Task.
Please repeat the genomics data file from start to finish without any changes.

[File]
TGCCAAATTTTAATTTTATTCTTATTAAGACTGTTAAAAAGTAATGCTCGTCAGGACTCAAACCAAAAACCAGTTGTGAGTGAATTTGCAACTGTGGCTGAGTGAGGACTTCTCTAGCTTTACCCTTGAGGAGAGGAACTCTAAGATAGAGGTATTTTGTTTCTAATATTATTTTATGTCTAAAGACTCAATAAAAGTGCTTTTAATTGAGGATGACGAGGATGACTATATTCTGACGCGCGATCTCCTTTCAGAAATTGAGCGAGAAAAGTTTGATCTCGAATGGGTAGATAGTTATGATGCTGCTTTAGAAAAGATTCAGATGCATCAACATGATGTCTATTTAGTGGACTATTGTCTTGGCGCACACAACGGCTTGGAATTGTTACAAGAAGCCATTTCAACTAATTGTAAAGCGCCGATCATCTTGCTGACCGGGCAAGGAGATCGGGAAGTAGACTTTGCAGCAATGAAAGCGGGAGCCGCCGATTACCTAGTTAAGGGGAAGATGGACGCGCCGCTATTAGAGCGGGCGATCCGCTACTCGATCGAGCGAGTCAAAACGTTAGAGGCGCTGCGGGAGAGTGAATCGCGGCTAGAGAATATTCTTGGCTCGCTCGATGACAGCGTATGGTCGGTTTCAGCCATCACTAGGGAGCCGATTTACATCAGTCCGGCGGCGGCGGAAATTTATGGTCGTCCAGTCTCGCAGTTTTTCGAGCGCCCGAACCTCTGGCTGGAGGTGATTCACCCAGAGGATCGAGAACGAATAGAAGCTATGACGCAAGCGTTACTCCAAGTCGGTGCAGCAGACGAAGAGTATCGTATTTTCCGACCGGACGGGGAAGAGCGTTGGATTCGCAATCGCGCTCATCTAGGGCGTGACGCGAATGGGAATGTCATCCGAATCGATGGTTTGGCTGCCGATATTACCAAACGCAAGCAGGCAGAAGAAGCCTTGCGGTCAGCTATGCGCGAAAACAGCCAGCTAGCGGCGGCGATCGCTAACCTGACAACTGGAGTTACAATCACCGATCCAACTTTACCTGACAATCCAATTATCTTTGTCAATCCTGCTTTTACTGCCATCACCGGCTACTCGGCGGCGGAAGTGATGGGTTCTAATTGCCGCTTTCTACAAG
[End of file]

TGCCAAATTTTAATTTTATTCTTATTAAGACTGTTAAAAAGTAATGCTCGTCAGGACTCAAACCAAAAACCAGTTGTGAGTGAATTTGCAACTGTGGCTGAGTGAGGACTTCTCTAGCTTTACCCTTGAGGAGAGGAACTCTAAGATAGAGGTATTTTGTTTCTAATATTATTTTATGTCTAAAGACTCAATAAAAGTGCTTTTAATTGAGGATGACGAGGATGACTATATTCTGACGCGCGATCTCCTTTCAGAAATTGAGCGAGAAAAGTTTGATCTCGAATGGGTAGATAGTTATGATGCTGCTTTAGAAAAGATTCAGATGCATCAACATGATGTCTATTTAGTGGACTATTGTCTTGGCGCACACAACGGCTTGGAATTGTTACAAGAAGCCATTTCAACTAATTGTAAAGCGCCGATCATCTTGCTGACCGGGCAAGGAGATCGGGAAGTAGACTTTGCAGCAATGAAAGCGGGAGCCGCCGATTACCTAGTTAAGGGGAAGATGGACGCGCCGCTATTAGAGCGGGCGATCCGCTACTCGATCGAGCGAGTCAAAACGTTAGAGGCGCTGCGGGAGAGTGAATCGCGGCTAGAGAATATTCTTGGCTCGCTCGATGACAGCGTATGGTCGGTTTCAGCCATCACTAGGGAGCCGATTTACATCAGTCCGGCGGCGGCGGAAATTTATGGTCGTCCAGTCTCGCAGTTTTTCGAGCGCCCGAACCTCTGGCTGGAGGTGATTCACCCAGAGGATCGAGAACGAATAGAAGCTATGACGCAAGCGTTACTCCAAGTCGGTGCAGCAGACGAAGAGTATCGTATTTTCCGACCGGACGGGGAAGAGCGTTGGATTCGCAATCGCGCTCATCTAGGGCGTGACGCGAATGGGAATGTCATCCGAATCGATGGTTTGGCTGCCGATATTACCAAACGCAAGCAGGCAGAAGAAGCCTTGCGGTCAGCTATGCGCGAAAACAGCCAGCTAGCGGCGGCGATCGCTAACCTGACAACTGGAGTTACAATCACCGATCCAACTTTACCTGACAATCCAATTATCTTTGTCAATCCTGCTTTTACTGCCATCACCGGCTACTCGGCGGCGGAAGTGATGGGTTCTAATTGCCGCTTTCTACAAG